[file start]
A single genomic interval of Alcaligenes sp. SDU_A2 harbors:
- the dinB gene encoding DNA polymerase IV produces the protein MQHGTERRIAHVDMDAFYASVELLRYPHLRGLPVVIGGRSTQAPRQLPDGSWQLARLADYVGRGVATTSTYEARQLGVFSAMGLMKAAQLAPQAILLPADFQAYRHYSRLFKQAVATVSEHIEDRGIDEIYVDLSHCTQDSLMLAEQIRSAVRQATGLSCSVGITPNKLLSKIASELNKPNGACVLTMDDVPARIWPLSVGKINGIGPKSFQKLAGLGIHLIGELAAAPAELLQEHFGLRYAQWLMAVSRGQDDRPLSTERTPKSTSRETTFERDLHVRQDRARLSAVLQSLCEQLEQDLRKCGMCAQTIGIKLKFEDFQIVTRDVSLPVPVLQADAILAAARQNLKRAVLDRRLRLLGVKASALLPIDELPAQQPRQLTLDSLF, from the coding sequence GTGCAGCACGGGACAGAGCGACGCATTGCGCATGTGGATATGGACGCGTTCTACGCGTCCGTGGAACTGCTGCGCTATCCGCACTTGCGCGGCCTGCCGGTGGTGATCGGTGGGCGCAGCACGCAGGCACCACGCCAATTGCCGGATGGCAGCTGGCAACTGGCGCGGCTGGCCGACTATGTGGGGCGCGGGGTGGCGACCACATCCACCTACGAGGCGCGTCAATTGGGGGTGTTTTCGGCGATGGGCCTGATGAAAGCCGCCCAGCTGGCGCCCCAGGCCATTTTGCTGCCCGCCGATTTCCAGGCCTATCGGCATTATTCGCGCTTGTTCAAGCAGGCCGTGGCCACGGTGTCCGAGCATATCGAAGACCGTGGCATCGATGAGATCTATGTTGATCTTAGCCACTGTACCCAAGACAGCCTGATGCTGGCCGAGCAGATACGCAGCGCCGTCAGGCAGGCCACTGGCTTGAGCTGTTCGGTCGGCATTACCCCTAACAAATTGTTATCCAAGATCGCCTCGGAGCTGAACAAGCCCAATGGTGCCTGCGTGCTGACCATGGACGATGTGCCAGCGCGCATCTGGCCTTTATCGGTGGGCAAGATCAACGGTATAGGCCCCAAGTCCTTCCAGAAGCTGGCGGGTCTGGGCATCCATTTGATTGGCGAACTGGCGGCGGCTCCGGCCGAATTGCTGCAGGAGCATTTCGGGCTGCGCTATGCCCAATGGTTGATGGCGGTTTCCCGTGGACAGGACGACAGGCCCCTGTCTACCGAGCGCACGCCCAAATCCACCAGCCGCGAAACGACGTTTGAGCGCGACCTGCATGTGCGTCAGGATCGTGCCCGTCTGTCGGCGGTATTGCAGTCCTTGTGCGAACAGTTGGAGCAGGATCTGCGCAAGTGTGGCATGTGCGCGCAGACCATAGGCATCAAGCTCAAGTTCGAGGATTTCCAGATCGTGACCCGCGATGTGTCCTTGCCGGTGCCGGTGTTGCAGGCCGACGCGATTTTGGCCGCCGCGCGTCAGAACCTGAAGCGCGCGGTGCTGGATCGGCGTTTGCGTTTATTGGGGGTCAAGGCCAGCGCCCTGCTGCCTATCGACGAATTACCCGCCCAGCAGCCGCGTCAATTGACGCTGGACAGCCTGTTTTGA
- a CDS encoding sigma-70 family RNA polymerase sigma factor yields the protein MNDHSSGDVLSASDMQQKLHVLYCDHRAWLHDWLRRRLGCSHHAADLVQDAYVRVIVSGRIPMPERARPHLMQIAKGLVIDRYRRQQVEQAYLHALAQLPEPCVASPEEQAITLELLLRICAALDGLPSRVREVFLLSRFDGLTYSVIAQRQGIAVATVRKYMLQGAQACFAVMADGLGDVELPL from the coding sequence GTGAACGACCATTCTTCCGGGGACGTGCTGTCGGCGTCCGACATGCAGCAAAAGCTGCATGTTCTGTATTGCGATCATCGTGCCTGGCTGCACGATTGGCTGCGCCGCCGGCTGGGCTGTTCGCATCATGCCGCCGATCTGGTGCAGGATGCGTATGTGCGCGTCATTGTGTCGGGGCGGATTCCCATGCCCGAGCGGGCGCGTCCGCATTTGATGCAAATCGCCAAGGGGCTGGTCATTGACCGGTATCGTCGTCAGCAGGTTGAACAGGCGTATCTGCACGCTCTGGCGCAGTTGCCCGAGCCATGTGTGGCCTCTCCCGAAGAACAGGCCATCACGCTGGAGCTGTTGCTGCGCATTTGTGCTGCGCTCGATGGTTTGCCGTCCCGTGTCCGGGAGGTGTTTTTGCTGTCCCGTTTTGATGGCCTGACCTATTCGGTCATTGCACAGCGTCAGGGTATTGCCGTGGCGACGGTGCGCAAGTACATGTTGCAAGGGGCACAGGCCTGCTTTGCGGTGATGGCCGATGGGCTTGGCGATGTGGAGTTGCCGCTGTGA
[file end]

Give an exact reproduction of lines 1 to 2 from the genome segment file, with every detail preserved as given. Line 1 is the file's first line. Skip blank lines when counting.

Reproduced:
A single genomic interval of Alcaligenes sp. SDU_A2 harbors:
- the dinB gene encoding DNA polymerase IV produces the protein MQHGTERRIAHVDMDAFYASVELLRYPHLRGLPVVIGGRSTQAPRQLPDGSWQLARLADYVGRGVATTSTYEARQLGVFSAMGLMKAAQLAPQAILLPADFQAYRHYSRLFKQAVATVSEHIEDRGIDEIYVDLSHCTQDSLMLAEQIRSAVRQATGLSCSVGITPNKLLSKIASELNKPNGACVLTMDDVPARIWPLSVGKINGIGPKSFQKLAGLGIHLIGELAAAPAELLQEHFGLRYAQWLMAVSRGQDDRPLSTERTPKSTSRETTFERDLHVRQDRARLSAVLQSLCEQLEQDLRKCGMCAQTIGIKLKFEDFQIVTRDVSLPVPVLQADAILAAARQNLKRAVLDRRLRLLGVKASALLPIDELPAQQPRQLTLDSLF, from the coding sequence GTGCAGCACGGGACAGAGCGACGCATTGCGCATGTGGATATGGACGCGTTCTACGCGTCCGTGGAACTGCTGCGCTATCCGCACTTGCGCGGCCTGCCGGTGGTGATCGGTGGGCGCAGCACGCAGGCACCACGCCAATTGCCGGATGGCAGCTGGCAACTGGCGCGGCTGGCCGACTATGTGGGGCGCGGGGTGGCGACCACATCCACCTACGAGGCGCGTCAATTGGGGGTGTTTTCGGCGATGGGCCTGATGAAAGCCGCCCAGCTGGCGCCCCAGGCCATTTTGCTGCCCGCCGATTTCCAGGCCTATCGGCATTATTCGCGCTTGTTCAAGCAGGCCGTGGCCACGGTGTCCGAGCATATCGAAGACCGTGGCATCGATGAGATCTATGTTGATCTTAGCCACTGTACCCAAGACAGCCTGATGCTGGCCGAGCAGATACGCAGCGCCGTCAGGCAGGCCACTGGCTTGAGCTGTTCGGTCGGCATTACCCCTAACAAATTGTTATCCAAGATCGCCTCGGAGCTGAACAAGCCCAATGGTGCCTGCGTGCTGACCATGGACGATGTGCCAGCGCGCATCTGGCCTTTATCGGTGGGCAAGATCAACGGTATAGGCCCCAAGTCCTTCCAGAAGCTGGCGGGTCTGGGCATCCATTTGATTGGCGAACTGGCGGCGGCTCCGGCCGAATTGCTGCAGGAGCATTTCGGGCTGCGCTATGCCCAATGGTTGATGGCGGTTTCCCGTGGACAGGACGACAGGCCCCTGTCTACCGAGCGCACGCCCAAATCCACCAGCCGCGAAACGACGTTTGAGCGCGACCTGCATGTGCGTCAGGATCGTGCCCGTCTGTCGGCGGTATTGCAGTCCTTGTGCGAACAGTTGGAGCAGGATCTGCGCAAGTGTGGCATGTGCGCGCAGACCATAGGCATCAAGCTCAAGTTCGAGGATTTCCAGATCGTGACCCGCGATGTGTCCTTGCCGGTGCCGGTGTTGCAGGCCGACGCGATTTTGGCCGCCGCGCGTCAGAACCTGAAGCGCGCGGTGCTGGATCGGCGTTTGCGTTTATTGGGGGTCAAGGCCAGCGCCCTGCTGCCTATCGACGAATTACCCGCCCAGCAGCCGCGTCAATTGACGCTGGACAGCCTGTTTTGA